At a time when the United States is facing an opioid epidemic, medical marijuana is now legal in 25 states and the District of Columbia. So, how are these two trends related? The connection may surprise you.

A new study from Columbia University's Mailman School of Public Health has found that fewer people are using opioids in states that have legalized medical marijuana.

"In theory, we would expect the adverse consequences of opioid use to decrease over time in states where medical marijuana use is legal, as individuals substitute marijuana for opioids in the treatment of severe or chronic pain," June H. Kim, a doctoral student at the Mailman School of Public Health, and the study's lead author, said in a press release.

Researchers examined federal crash data in 18 states over the period from 1999 to 2013. The results showed that states with legal weed during this period saw an overall reduction in opioid involvement in fatal car accidents, especially among drivers ages 21 to 40.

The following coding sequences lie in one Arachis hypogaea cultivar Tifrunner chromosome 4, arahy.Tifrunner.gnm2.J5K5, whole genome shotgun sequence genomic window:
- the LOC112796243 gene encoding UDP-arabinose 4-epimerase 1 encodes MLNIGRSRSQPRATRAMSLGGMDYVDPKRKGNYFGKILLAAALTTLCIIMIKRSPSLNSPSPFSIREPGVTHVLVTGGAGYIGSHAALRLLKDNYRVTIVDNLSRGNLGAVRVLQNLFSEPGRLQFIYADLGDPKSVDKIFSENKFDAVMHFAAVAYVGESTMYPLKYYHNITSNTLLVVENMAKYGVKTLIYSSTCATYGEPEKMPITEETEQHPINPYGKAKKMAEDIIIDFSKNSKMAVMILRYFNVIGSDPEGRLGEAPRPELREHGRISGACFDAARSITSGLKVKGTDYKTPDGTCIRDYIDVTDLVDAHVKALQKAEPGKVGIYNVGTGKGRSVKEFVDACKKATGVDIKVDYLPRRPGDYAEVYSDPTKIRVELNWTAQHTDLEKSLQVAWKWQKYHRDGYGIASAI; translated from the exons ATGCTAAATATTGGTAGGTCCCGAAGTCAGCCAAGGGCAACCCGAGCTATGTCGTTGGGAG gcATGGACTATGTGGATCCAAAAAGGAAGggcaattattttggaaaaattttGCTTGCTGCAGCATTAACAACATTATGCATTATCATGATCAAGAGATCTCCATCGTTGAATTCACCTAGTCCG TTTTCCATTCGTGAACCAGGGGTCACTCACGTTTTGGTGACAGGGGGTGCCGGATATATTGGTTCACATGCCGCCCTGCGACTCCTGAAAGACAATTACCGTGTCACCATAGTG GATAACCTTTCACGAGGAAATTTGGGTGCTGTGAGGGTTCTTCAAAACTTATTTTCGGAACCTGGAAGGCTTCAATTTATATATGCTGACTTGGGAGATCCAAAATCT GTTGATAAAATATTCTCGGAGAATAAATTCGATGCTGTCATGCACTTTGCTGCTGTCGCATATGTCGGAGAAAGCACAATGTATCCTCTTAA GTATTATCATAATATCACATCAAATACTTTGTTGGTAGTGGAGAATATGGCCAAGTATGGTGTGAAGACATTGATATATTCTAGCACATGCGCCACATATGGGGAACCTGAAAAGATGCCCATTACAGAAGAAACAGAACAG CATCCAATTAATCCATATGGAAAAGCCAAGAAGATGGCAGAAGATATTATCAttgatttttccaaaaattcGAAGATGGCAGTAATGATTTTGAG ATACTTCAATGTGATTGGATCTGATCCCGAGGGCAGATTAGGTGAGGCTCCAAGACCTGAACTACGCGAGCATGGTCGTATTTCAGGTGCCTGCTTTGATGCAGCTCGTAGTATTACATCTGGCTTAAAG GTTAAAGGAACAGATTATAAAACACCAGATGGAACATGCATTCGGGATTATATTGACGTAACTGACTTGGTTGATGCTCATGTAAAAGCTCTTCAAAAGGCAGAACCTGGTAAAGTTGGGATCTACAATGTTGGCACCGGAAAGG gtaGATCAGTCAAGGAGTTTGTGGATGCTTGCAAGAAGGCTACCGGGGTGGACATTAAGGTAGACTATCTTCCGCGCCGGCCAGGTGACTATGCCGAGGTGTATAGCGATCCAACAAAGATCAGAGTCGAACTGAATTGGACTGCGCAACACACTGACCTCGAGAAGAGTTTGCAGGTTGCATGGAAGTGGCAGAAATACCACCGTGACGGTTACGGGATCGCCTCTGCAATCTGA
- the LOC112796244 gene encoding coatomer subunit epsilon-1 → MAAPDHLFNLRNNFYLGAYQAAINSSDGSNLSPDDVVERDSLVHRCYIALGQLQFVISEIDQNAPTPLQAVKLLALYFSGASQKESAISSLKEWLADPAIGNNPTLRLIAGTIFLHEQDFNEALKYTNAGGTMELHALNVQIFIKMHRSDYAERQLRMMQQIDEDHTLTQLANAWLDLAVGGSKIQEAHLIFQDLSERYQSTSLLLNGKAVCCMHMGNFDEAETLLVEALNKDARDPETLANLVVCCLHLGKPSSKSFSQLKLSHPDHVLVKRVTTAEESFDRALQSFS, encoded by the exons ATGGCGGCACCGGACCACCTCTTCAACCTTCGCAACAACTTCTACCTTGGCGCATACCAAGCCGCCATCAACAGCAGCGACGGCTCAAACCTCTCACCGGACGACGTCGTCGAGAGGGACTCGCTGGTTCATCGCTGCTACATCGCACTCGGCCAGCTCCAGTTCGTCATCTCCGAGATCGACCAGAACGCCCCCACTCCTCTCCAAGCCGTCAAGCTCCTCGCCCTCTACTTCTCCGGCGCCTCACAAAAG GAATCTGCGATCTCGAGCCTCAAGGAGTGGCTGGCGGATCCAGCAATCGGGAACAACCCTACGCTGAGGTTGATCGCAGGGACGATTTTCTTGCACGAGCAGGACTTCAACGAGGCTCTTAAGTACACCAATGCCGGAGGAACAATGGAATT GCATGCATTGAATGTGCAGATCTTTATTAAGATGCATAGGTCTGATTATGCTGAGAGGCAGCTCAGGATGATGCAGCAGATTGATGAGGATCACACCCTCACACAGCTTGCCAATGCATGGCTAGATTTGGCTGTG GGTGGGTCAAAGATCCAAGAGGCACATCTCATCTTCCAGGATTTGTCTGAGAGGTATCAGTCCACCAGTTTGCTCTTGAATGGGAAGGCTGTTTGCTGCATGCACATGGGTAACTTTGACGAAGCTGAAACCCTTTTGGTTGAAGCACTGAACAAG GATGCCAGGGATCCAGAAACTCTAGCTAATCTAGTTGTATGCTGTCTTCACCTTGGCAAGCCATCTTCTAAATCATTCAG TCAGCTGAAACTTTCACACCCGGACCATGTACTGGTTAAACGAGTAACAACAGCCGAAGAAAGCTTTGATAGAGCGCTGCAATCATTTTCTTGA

For example, Montana experienced a 1.7 percent reduction in the number of people who tested positive for opioids after its medical marijuana law went into effect, which was voted into law in 2004. At one point, the state, with a population of about one million, had almost 30,000 patients and 4,900 legal weed providers, according to NBC News.

Fatalities related to opioids are rising drastically — in 2014, about 18,893 overdose deaths in the U.S. were related to prescription painkillers, and 10,574 deaths were related to heroin, the American Society of Addiction Medicine reported.

A recent study also reported that prescription opioid overdose, abuse, and dependence in the U.S. has cost an estimated $78.5 billion.

Read more:

Health Benefits Of Medical Marijuana: 3 Major Ways Cannabis Helps Sick People Live Normal Lives

The Price Of Painkiller Addiction: US Opioid Epidemic Has Cost An Estimated $78.5 Billion